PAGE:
James Richard Hougan (born October 14, 1942) is an American author, investigative reporter and documentary film producer. A best-selling novelist in both the United States and Europe, his books have been translated into more than a dozen languages. He is best known for Secret Agenda, perhaps the first investigative work to question the orthodox narrative of the Watergate scandal as propounded by The Washington Post.
Born James Richard Edwards in Brooklyn, N.Y., he graduated from William Horlick High School in Racine, Wisconsin (1960). In 1966, he earned a degree in philosophy from the University of Wisconsin, Madison. Soon afterwards, he wed Carolyn A. Johnson and began work as a newspaper reporter and photographer for the Prince George's Sentinel in suburban Maryland. After winning awards from the Maryland-Delaware Press Association, he joined the Capitol Times newspaper in Madison, Wisconsin. In 1971, while working at the Cap Times and as a stringer for The New York Times, he was named an Alicia Patterson and Rockefeller Foundation fellow. Reporting from Mexico City, Amsterdam, Ibiza, Athens, and London, his articles for the two foundations about "contemporary Western youth movements" were published in an array of national newspapers and magazines. During this time, while covering counter-cultural movements in the West, he reported as well on the massacre of student dissidents in Mexico City's Tlatelolco Square and on the violent repression of their Greek counterparts by the military junta in Athens. Both assignments were considered dangerous.
Hougan is also an award-winning investigative journalist and broadcaster. He lives in Afton, Virginia.
Hougan's first book, Decadence, was published soon after his return from Europe. His second book, Spooks, reported on the "metastasis" of the American intelligence community and the emerging "cryptocracy." In its review, the Los Angeles Times declared Spooks "one of the best non-fiction books of the year, a monument of fourth-level research and fact-searching." Howard Hughes, Robert Maheu, Robert Vesco, Aristotle Onassis, and Yoshio Kodama were among the book's more infamous subjects, but its most important contribution to the investigative canon may have been its reportage about lesser known intelligence agents such as Bernard Spindel, Lou Russell, Mitch WerBell, John Frank, Joseph Shimon and others.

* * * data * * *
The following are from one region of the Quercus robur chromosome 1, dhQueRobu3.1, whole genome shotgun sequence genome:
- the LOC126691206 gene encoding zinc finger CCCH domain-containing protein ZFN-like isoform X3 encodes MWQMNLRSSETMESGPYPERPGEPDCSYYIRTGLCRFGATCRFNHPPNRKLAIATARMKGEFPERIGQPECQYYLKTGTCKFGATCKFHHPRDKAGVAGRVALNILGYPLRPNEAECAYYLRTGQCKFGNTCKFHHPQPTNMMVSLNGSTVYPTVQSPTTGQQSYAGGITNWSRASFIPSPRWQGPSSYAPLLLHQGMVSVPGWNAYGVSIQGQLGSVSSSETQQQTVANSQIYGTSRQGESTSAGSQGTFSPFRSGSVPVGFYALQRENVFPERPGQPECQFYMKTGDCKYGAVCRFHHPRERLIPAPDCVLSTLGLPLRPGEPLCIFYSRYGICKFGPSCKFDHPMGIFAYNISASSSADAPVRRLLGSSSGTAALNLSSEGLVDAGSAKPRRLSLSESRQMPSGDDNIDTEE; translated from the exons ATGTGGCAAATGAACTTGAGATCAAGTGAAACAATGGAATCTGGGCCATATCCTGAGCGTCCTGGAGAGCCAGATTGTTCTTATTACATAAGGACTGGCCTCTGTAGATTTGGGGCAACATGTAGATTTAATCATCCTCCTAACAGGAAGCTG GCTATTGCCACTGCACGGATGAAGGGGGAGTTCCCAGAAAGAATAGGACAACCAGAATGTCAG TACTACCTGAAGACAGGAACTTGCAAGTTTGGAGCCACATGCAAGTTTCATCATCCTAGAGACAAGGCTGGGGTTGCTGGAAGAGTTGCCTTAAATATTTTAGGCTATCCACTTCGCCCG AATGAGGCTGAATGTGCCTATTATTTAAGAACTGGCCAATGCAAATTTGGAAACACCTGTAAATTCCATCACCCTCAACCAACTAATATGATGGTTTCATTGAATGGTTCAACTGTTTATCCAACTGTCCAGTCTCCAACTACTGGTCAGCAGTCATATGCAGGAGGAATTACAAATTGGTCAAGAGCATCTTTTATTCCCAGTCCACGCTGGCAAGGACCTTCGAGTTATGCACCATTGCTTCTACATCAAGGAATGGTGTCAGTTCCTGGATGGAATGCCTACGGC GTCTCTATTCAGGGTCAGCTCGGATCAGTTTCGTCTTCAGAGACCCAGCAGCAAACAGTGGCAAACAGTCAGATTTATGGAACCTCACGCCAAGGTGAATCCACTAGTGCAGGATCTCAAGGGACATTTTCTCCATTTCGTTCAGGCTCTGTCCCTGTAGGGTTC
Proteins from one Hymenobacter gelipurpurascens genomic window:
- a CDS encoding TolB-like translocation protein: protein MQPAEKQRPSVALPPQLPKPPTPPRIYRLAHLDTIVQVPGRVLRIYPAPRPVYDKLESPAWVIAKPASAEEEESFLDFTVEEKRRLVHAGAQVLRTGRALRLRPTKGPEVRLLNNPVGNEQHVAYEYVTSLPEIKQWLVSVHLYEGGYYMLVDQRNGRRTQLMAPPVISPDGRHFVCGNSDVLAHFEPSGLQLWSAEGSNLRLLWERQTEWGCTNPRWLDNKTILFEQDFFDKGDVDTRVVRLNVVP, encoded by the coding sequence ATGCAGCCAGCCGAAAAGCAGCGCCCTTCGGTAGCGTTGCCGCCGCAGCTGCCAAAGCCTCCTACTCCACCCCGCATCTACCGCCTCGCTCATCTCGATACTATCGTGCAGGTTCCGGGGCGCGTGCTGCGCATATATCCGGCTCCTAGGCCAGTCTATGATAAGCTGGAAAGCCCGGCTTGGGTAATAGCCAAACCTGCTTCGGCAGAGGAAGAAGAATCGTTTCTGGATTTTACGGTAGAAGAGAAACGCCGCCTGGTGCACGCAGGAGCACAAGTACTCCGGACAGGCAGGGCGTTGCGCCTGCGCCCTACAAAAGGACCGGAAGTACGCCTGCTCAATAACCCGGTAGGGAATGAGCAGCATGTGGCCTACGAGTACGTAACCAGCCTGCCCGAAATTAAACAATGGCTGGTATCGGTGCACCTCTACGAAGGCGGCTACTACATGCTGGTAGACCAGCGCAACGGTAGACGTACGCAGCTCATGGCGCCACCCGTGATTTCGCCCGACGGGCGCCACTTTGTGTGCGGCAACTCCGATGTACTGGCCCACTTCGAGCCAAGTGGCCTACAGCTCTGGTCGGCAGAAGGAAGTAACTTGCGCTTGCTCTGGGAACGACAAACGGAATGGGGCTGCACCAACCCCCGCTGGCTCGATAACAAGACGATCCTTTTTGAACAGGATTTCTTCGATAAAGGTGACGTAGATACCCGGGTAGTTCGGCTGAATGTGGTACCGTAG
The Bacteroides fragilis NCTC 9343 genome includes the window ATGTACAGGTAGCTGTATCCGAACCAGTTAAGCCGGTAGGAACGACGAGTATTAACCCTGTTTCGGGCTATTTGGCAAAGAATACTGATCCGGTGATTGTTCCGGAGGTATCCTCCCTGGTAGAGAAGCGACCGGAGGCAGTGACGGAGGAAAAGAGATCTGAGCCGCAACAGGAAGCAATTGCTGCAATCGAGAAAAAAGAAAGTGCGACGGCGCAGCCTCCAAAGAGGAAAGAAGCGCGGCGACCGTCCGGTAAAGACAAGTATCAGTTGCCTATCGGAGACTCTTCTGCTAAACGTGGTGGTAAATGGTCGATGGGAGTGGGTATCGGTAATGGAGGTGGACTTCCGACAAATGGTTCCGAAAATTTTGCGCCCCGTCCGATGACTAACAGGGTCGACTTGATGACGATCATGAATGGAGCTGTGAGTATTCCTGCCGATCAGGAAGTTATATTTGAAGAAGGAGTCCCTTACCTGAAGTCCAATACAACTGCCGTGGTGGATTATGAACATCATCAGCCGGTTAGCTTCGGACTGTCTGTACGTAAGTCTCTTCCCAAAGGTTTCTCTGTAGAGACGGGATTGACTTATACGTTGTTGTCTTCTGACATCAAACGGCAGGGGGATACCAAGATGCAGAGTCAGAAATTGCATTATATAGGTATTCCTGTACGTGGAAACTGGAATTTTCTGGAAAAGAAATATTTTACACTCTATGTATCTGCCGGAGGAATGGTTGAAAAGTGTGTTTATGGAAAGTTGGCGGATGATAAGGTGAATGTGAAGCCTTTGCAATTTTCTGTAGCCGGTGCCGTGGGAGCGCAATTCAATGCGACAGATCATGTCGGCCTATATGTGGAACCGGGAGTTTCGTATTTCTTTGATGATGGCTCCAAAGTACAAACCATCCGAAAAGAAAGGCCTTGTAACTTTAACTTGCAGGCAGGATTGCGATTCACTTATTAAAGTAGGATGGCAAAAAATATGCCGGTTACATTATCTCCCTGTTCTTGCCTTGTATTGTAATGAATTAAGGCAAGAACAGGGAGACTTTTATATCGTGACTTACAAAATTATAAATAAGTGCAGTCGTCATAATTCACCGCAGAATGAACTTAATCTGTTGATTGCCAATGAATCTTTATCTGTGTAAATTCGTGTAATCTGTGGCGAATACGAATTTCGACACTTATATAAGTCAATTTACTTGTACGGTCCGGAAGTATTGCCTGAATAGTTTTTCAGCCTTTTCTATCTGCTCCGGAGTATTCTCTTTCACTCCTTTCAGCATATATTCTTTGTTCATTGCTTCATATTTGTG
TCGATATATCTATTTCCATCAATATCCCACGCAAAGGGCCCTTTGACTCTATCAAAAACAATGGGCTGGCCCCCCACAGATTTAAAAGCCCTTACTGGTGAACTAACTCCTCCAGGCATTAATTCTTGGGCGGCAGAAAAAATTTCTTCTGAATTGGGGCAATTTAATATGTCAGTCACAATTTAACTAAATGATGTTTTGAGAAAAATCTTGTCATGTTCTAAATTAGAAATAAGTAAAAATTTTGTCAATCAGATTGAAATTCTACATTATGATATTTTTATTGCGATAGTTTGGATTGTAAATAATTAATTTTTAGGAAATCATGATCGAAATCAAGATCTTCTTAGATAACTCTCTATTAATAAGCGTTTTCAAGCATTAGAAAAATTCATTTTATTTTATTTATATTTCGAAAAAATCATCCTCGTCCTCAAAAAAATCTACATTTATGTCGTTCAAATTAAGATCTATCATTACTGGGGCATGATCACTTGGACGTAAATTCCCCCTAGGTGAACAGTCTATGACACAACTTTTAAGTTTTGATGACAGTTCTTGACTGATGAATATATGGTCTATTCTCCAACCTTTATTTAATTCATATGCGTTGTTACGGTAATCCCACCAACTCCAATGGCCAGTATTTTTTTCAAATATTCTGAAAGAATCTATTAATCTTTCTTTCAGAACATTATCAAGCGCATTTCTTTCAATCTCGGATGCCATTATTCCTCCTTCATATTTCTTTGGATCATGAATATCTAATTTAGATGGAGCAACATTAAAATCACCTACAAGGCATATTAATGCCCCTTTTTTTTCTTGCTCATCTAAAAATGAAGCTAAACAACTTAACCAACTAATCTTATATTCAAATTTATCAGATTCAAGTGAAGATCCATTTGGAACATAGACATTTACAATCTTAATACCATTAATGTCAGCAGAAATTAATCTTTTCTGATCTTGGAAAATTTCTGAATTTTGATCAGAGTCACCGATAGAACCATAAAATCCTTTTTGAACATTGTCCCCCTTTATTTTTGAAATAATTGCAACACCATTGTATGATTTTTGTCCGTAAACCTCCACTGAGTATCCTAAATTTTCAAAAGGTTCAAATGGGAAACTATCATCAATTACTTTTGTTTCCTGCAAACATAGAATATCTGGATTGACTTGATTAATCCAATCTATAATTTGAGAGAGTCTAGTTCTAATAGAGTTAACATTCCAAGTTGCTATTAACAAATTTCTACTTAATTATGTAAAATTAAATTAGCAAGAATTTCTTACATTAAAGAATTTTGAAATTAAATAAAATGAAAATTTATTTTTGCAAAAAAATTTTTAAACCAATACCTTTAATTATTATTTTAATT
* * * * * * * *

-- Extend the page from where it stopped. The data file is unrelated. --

Aa Washington Editor of Harper's Magazine (1979–84), Hougan wrote extensively about the U.S. intelligence community, and the CIA in particular. His investigation of the Watergate break-in uncovered links between the Democratic National Committee (DNC) headquarters in the Watergate office building and a call-girl ring at a nearby apartment complex. This liaison arrangement, coupled with evidence implicating the CIA in the operation, led to the publication of Secret Agenda: Watergate, Deep Throat and the CIA. A Book of the Month Club selection, Secret Agenda was chosen by the New York Times as "one of the year's most noteworthy books." Throughout this period, Hougan made numerous radio and television appearances on such programs as NPR's All Things Considered, The Today Show, Good Morning America, and programs hosted by Larry King, Tom Snyder, and Regis Philbin.